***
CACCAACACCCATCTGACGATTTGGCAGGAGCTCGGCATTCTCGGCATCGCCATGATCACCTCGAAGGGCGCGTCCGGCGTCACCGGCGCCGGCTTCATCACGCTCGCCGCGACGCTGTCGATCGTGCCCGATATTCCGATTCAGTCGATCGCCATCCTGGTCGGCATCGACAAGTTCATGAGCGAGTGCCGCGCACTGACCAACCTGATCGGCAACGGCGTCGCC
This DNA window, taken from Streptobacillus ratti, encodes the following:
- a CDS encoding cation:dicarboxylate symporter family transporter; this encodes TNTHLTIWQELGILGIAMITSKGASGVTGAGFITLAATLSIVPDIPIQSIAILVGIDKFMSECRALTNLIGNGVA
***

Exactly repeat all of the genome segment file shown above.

CACCAACACCCATCTGACGATTTGGCAGGAGCTCGGCATTCTCGGCATCGCCATGATCACCTCGAAGGGCGCGTCCGGCGTCACCGGCGCCGGCTTCATCACGCTCGCCGCGACGCTGTCGATCGTGCCCGATATTCCGATTCAGTCGATCGCCATCCTGGTCGGCATCGACAAGTTCATGAGCGAGTGCCGCGCACTGACCAACCTGATCGGCAACGGCGTCGCC
This DNA window, taken from Streptobacillus ratti, encodes the following:
- a CDS encoding cation:dicarboxylate symporter family transporter; this encodes TNTHLTIWQELGILGIAMITSKGASGVTGAGFITLAATLSIVPDIPIQSIAILVGIDKFMSECRALTNLIGNGVA